Empire Off The Grid

Electricity From Cow Flops

The Stirling engine has been around for 193 years, but the reason it is not part of your everyday energy vocabulary is that it is only 20 percent efficient at converting burned fuel to electricity. That’s far too low for developed countries. But in the developing world, where about a quarter of the world’s people live, it might be good enough. In many of those places, people are still burning wood and kerosene to cook their food and light their homes. 

Dean Kamen revisited the Stirling engine—not to make it more efficient but to make it sturdier. He and his engineers at Deka revamped the engine to make it maintenance-free.

Last year, Kamen teamed up with Bangladeshi cellphone mogul Iqbal Quadir to bring power to places that had never had it. For six months, prototypes of Kamen’s reconceived Stirling engine powered three villages in Bangladesh. What particularly suits the Stirling for the developing world is that it can burn any liquid or gas fuel, and unlike other engines, it can tolerate fuel with impurities. Most generators can’t do much with carbon-dioxide-infused methane released by decomposing cow manure, but the Stirling is happy with it.

Villagers shoveled cow dung into a pit, over which a dome collected the methane, carbon dioxide, and other effluent that seeped out of the waste. They then diverted the useful parts into the Stirling, which burned the fumes as fuel and generated energy. People came to the engine once a day to charge the batteries in their LED lanterns.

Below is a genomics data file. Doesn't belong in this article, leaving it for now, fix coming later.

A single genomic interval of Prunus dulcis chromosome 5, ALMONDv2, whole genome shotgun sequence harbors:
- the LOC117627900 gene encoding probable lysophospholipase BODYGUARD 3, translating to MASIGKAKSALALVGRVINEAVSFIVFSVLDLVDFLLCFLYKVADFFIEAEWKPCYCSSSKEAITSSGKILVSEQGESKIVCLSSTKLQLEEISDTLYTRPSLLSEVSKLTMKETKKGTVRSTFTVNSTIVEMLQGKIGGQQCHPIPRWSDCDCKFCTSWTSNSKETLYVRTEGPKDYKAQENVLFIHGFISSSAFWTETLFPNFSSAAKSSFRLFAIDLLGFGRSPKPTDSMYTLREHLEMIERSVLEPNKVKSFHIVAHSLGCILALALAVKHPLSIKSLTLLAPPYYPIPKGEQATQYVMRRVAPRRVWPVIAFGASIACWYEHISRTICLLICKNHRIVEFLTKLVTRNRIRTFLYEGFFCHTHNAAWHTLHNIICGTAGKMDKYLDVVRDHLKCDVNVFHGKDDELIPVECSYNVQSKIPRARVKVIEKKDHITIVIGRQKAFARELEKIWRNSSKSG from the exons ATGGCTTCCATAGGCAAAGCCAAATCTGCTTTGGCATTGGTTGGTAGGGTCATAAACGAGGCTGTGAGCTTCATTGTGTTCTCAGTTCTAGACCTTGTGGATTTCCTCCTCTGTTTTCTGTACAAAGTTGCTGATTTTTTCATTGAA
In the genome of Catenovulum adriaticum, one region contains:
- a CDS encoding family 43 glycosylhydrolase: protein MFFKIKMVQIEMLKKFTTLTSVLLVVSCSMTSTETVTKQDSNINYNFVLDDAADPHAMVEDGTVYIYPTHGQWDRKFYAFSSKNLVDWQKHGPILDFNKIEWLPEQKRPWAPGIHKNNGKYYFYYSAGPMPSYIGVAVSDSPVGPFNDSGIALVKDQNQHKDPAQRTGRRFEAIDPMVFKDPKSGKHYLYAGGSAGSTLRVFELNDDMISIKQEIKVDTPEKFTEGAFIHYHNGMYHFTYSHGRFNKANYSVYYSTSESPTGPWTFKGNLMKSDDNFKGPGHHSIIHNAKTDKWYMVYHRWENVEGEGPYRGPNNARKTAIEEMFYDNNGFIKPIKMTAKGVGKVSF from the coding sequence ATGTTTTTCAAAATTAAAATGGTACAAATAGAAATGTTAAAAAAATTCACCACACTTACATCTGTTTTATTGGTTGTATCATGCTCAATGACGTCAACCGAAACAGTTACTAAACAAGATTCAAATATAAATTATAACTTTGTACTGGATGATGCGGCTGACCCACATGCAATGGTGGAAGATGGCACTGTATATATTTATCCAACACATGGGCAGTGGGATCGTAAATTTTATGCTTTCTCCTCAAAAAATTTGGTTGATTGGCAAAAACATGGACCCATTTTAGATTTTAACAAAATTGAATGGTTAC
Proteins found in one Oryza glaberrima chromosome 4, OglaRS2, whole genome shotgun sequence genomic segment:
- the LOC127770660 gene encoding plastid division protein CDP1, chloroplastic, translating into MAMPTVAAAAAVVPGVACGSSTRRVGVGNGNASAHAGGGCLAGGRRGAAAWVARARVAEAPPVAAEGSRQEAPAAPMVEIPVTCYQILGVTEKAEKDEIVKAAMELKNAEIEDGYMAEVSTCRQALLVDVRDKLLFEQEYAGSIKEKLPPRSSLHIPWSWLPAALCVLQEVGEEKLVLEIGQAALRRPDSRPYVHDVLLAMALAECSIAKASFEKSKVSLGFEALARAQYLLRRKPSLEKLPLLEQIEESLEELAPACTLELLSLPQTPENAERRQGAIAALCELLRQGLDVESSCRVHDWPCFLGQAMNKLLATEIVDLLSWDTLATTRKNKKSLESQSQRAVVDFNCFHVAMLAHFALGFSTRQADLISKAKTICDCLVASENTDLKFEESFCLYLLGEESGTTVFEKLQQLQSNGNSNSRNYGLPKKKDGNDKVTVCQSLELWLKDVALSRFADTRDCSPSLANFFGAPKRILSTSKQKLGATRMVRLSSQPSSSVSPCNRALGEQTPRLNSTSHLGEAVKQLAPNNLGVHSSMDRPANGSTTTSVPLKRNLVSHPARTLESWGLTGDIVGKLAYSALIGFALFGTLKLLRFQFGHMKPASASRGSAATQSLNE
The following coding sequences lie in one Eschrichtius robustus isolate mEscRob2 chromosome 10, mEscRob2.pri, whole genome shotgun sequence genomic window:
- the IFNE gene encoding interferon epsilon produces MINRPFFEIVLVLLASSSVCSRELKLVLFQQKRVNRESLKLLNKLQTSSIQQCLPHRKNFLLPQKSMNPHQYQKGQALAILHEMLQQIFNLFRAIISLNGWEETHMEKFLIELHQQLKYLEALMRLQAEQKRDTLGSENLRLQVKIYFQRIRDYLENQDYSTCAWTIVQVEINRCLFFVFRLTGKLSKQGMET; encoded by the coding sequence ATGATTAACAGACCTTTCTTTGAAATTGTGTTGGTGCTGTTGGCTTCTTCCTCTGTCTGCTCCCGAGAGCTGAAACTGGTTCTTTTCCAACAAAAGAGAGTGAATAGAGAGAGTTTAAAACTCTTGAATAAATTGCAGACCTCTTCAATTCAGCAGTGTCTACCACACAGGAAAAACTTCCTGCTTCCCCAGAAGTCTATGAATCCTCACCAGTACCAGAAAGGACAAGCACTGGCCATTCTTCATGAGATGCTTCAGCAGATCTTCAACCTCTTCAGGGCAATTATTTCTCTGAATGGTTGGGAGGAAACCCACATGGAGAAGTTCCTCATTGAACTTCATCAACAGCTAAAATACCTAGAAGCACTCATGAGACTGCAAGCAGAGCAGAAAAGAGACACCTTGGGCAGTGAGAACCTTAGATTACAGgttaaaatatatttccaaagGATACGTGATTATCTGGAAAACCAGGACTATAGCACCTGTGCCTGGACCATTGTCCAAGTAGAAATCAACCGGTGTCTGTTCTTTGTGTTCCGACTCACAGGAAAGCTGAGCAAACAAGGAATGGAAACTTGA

The ripple effects of the Stirling went far beyond merely providing light. One intended and much-hoped-for consequence was the spike in the villages’ literacy rates. Because the villagers now had access to artificial light, they were able to study at night independent of their circadian rhythms. Other consequences, unintended but welcome, included reduced contamination, as cow dung was now meticulously collected as a commodity instead of being left out to contaminate the village’s water supply. And then there was the free market. “Three companies sprang up around the Stirling,” Kamen says. “One guy was making money shoveling the cow manure into the pit. Another guy was making money taking care of the machine. The third guy was selling the lamps.” And all because of cow dung. “Now things we used to consider waste are developing value as we become more evolved and energy becomes more expensive,” Kamen explains to visitors to North Dumpling Island.

Lighting technologist Fritz Morgan, Kamen’s chief collaborator, says that North Dumpling is working toward a similar goal. “Eventually, we’ll convert all the island’s biomass—grass clippings and, of course, human refuse—and use the methane from those components to run the Stirling engine.”

He is met by blank stares from the visitors. “We’ll take the human by-product—the, uh, human biomass,” he elaborates, “and use it to power the Stirling engine.”

Everyone still looks puzzled.

Morgan lets out a resigned sigh. “We’re going to take your s**t and burn it!”

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